To those who are in the trenches with little ones every day and wear the badge of food stains – we appreciate you
To those who experienced loss through miscarriage, failed adoptions, or running away—we mourn with you
To those who walk the hard path of infertility, fraught with pokes, prods, tears, and disappointment – we walk with you. Forgive us when we say foolish things. We don’t mean to make this harder than it is.
To those who are foster moms, mentor moms, and spiritual moms – we need you
To those who have warm and close relationships with your children – we celebrate with you
To those who have disappointment, heart ache, and distance with your children – we sit with you
To those who lost their mothers this year – we grieve with you
To those who experienced abuse at the hands of your own mother – we acknowledge your experience
To those who lived through driving tests, medical tests, and the overall testing of motherhood – we are better for having you in our midst
To those who have aborted children – we remember them and you on this day
To those who are single and long to be married and mothering your own children – we mourn that life has not turned out the way you longed for it to be
To those who step-parent – we walk with you on these complex paths
To those who envisioned lavishing love on grandchildren -yet that dream is not to be, we grieve with you
To those who will have emptier nests in the upcoming year – we grieve and rejoice with you
And to those who are pregnant with new life, both expected and surprising –we anticipate with you
This Mother’s Day, we walk with you. Mothering is not for the faint of heart and we have real warriors in our midst. We remember you.

Monday, May 06, 2013

Keeping up Appearances

I was adding a note to a birthday card to a friend in England when I wrote “Must go. I have moved to my upstairs study and it is cold.” I had the grace to finish up with a brief explanation of my grandiose comment.

It is getting warmer now and I am happy sitting at my desk in Lucy’s old bedroom with my computer and my collection of stationery and books. I moved in here when I got my laptop. I realized if I didn’t move fast this room too would be annexed by my space hungry husband. How did Lucy ever sleep here? It is freezing cold in winter and steaming hot in summer. When I realized the problem, I packed up my tents in Fall and took my laptop down to the playroom in the basement where there is an old desk of mine with the requisite drawers and a lovely gas fire to keep me warm. In spring it is back upstairs until the heat drives me down to the basement, where it stays cooler longer, then nomad-like to any space with a window air conditioner.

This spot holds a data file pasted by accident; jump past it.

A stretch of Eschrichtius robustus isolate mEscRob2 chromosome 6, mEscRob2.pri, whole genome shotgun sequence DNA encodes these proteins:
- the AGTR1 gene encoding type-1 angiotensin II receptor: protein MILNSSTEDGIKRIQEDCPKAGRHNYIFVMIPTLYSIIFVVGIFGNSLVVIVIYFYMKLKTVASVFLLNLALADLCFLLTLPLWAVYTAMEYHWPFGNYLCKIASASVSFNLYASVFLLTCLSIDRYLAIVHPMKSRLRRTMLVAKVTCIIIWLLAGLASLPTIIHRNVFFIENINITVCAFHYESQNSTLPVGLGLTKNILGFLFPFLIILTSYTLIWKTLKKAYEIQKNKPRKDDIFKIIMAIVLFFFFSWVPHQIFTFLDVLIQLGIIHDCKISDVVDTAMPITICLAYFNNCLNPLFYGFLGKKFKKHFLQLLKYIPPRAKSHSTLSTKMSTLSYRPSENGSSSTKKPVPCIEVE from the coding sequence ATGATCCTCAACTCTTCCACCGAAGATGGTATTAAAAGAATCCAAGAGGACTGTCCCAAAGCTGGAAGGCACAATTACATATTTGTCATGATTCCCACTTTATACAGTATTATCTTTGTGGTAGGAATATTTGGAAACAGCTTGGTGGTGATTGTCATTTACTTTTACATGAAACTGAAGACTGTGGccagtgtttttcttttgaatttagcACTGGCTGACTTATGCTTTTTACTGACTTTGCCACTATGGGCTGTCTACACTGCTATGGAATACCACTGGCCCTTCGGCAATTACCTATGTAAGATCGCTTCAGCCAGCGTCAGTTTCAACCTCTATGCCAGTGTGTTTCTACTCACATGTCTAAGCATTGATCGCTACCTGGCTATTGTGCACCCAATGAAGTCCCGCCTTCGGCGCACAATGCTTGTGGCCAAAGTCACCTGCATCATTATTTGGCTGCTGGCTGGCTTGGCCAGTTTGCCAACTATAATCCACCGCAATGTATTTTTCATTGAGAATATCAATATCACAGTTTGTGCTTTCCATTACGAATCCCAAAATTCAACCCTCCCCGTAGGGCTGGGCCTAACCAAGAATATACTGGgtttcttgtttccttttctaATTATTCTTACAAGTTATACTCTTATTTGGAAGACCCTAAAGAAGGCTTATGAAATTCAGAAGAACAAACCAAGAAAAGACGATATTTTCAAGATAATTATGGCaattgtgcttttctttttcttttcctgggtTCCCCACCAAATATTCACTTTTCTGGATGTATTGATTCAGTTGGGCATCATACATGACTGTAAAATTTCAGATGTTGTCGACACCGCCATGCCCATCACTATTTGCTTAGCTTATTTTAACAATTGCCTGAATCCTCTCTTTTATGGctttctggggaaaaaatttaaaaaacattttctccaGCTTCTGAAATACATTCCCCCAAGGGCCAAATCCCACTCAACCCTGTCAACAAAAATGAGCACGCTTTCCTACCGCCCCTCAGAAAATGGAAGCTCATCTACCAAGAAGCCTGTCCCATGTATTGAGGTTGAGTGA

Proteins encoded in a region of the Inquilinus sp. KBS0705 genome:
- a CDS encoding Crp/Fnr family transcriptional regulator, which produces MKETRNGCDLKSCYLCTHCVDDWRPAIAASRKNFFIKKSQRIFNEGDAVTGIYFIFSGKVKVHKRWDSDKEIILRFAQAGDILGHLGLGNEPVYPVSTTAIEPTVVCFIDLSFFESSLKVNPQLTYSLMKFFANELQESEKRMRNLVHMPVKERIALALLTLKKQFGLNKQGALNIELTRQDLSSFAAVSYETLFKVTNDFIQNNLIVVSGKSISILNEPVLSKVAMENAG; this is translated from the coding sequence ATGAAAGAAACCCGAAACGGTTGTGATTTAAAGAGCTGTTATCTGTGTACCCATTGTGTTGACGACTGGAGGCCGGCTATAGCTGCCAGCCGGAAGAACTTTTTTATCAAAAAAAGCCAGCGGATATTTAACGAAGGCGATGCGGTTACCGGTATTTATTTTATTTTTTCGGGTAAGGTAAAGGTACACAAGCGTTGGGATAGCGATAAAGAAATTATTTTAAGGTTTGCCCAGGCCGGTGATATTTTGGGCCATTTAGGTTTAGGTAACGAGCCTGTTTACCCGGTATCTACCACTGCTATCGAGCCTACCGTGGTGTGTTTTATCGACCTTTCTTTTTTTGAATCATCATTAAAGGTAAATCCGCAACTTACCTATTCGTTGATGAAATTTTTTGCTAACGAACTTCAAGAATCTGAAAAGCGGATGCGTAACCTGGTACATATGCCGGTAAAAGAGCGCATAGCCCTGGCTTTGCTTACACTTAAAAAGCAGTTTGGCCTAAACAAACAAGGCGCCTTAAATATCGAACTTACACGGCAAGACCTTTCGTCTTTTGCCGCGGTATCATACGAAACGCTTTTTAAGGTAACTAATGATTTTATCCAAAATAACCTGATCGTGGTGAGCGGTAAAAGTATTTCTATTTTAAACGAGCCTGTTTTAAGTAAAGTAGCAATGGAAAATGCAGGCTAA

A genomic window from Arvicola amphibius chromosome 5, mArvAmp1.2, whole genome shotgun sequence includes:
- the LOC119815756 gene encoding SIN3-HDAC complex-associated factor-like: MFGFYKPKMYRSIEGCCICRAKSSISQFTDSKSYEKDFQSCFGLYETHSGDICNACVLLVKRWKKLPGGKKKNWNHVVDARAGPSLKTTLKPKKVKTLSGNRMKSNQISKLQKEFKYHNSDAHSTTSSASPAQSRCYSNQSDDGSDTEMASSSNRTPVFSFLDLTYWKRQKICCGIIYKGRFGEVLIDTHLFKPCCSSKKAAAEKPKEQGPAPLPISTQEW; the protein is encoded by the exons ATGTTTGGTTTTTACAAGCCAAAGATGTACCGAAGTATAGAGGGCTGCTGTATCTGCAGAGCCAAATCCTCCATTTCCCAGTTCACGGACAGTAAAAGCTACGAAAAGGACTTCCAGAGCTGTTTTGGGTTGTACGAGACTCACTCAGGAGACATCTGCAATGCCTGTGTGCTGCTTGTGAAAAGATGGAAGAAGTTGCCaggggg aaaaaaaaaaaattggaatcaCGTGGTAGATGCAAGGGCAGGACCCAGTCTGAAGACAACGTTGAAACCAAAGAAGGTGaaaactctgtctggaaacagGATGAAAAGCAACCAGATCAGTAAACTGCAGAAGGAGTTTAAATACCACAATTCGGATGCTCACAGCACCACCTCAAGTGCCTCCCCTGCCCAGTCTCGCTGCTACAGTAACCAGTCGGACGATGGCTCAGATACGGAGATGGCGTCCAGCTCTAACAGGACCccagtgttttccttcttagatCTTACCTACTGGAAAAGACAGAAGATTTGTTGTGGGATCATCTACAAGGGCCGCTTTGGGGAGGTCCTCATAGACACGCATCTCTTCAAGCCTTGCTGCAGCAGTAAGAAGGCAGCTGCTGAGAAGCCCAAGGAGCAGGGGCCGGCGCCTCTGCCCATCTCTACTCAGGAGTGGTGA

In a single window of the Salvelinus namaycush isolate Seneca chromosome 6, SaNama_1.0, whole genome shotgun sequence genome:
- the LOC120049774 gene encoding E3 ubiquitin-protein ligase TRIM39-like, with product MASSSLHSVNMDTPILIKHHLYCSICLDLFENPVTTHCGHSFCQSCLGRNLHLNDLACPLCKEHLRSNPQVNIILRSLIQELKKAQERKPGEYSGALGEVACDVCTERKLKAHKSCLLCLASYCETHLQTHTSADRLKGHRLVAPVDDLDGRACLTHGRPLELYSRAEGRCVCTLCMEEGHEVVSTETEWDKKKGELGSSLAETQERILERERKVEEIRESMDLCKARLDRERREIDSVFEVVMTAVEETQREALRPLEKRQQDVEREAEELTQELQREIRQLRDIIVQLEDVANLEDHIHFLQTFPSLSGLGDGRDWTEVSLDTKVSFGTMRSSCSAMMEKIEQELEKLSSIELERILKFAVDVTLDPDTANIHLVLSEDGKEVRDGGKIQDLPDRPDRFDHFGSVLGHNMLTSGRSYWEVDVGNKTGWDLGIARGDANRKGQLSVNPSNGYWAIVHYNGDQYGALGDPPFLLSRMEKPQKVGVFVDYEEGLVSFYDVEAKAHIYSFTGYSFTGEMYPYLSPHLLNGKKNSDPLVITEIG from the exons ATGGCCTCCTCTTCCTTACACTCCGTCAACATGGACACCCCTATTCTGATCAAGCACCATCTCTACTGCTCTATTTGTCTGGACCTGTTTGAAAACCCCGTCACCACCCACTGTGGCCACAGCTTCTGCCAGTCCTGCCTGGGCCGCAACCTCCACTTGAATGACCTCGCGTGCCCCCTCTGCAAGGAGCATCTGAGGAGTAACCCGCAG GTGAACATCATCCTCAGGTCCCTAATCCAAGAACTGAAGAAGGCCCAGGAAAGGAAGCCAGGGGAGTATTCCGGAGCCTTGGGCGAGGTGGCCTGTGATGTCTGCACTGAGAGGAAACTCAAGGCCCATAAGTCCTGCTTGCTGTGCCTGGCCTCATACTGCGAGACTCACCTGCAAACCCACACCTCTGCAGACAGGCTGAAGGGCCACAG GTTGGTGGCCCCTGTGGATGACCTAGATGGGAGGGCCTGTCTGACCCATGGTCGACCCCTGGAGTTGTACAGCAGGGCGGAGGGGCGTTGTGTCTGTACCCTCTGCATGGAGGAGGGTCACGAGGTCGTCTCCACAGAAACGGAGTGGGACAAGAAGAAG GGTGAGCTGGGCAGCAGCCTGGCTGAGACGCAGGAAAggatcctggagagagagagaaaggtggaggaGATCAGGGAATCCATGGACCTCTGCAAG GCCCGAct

I was going to include a photo of this room to relieve the monotony of the prose. I have some in the catalogue of photographs I took for the insurance company. You know how people sift through pictures of themselves to select the most flattering to insert on Facebook or, dare I say it, blogger? I couldn’t find an attractive likeness of this room. The main problem is that years ago I put up wallpaper here. I did a super job. The walls are smooth and there is a lovely frieze. Some time later, we had a door blocked off and although it is nicely plastered, I had no way to cover it. The wallpaper is no longer produced and the thought of stripping the existing wallpaper and starting from scratch did not appeal to me. After those pictures were taken we did get a bookcase from IKEA which fills the hole quite nicely, but not perfectly.

I didn’t want to post an imperfect picture. Would you think less of me? I doubt it. This room is immensely practical, but Martha Stewart would raise her eyebrows.

I wonder how many of us are guilty of this, especially as we blog. There are blogs which give details of the writer’s visits to a psychiatrist, problems with obesity, their children’s desertion, losing their job, but how many writers gloss over these conditions, publish photos of smiling children, describe a pleasant incident, which even the most unhappy have, and cover over the parts of their lives they are ashamed of?

And perhaps the bigger question, does it matter?